Just over three years ago we got a call from Gage’s school. It wasn’t our typical call, one where we would learn he did something we should be aware of at school, or an update on some school work or maybe to discuss changing something in his IEP to help him cope with his out-of-control anxiety. Nope, it wasn’t for any of those reasons.
I’m sure I heard Julian say “The school is calling…” and hung up the phone, rose from his chair and flew to my office. “We have to get to school right now!” Gage had come apart in class, was upset and they were concerned for his safety. Luckily, our office is less than a mile from the school and we were there in just minutes.
We were terrified.
The weeks leading up to the day we got that call had been difficult. Gage had been spiraling for weeks. His PTSD was in full swing. Having just witnessed his sister going through her kidney transplant had brought out memories of his own, particuarly a surgery where he was awake. For over a year he wasn’t getting better, even though he was in therapy and getting treatment for depression. This event happening wasn’t a surprise, but how it happened and the intensity of the situation shook the very foundation of everything we believed we could do to help him.
We arrived at school and found him inconsolable. He was hiding under tables and in cabinets and couldn’t speak. We stood in a room alone with him, his favorite teacher and a principal outside the door, upset and trying to figure out how to help but not being able to do anything. He was crying out for help without words. Within 15 minutes we knew, no doubt, that we would need to admit him and within 30 minutes we were on our way for an emergency admittance to a mental hospital.
The same hospital and its staff I credit for saving his life. I credit the doctor we met there for helping him live a functional life. A safe life. A life of purpose. Humor. Laughter. Choice. Promise and potential.
A doctor he’d been seeing before his admittance discouraged us from committing him in the weeks leading up to that school event, citing our inability to be with him, or see him for days at a time, or have little control of his care in the days he was there and that was far from the truth. I felt very much in the loop of his 6 days there and knew exactly what was going on with my boy. We knew he was safe. Safe.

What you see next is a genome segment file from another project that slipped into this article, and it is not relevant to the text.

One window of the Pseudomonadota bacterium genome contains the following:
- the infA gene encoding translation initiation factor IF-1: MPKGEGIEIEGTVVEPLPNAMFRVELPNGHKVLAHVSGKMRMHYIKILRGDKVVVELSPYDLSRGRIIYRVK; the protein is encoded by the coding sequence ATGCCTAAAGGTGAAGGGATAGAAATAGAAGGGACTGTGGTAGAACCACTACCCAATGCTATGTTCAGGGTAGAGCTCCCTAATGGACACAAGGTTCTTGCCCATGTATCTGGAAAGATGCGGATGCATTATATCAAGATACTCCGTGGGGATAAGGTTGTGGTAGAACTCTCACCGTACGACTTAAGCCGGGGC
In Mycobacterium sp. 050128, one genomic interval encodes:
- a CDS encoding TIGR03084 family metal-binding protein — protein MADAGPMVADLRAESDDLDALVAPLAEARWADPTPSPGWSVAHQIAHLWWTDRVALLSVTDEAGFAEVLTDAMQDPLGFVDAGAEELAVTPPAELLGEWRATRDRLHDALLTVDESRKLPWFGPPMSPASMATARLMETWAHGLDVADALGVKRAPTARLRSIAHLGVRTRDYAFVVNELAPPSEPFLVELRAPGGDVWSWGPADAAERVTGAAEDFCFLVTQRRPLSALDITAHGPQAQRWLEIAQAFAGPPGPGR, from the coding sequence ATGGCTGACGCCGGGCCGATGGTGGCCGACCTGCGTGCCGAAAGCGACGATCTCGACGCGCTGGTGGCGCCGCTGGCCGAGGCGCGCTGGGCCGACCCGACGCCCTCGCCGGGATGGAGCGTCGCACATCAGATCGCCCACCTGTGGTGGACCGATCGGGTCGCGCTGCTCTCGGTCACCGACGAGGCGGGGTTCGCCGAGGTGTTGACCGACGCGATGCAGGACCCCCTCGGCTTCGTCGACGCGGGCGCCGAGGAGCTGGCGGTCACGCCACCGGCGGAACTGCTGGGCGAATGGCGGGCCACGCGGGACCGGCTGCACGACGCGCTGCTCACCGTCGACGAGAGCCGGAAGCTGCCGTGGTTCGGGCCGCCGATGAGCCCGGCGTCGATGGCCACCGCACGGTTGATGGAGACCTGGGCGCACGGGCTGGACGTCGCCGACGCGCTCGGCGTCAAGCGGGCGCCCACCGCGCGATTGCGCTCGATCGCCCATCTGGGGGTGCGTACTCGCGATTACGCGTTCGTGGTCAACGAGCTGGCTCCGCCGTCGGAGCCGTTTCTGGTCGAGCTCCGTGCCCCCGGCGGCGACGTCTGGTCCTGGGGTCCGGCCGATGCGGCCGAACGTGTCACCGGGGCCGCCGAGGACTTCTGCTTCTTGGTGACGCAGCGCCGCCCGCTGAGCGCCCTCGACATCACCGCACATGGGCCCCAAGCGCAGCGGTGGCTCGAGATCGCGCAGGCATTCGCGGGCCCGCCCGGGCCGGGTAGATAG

It’s easy to feel unsure of your choices as a parent to kids with special needs because many times you have to push for something you think might help but you just don’t know.
Which path is the less scary?
Which fight is the one I can’t lose?
What can I give up of all the things he needs?
Some decisions are easy. You know when you know. We knew that day he needed more. Helping him in that way we did was the best thing we’ve ever done. Our family refuses to let people make us feel shame for that choice because that choice kept our boy alive just like the choice to give him care with dialysis until his kidney donor could be found. To us, there is no difference. Period.
Gage has had a big life. A life of ups and downs and he’s fought his way back to us through a darkness so great it consumed our entire family, swallowing us completely. Gage isn’t ashamed of any of the care he receives, which speaks to an unexplainable maturity that such a life has forced on him, even though he’s a typical teenager.
We didn’t know much of what we would find as we walked into that room that day so long ago. What we did know was that we loved that child, the educators at that small public school believed in him with a shocking fierceness, and that we would all do whatever we could to help him.
We strive to surround Gage with people who are understanding and compassionate and who really see him. When people get to know Gage for his smarts, his humor and his potential it’s hard to deny him a chance at a better, bigger life. We’re so grateful to have found so many people that believe in him still.
Gage doesn’t hide who he is and has a way of living that speaks to his incredible resiliency. Watching him live his life makes me believe anything is possible.
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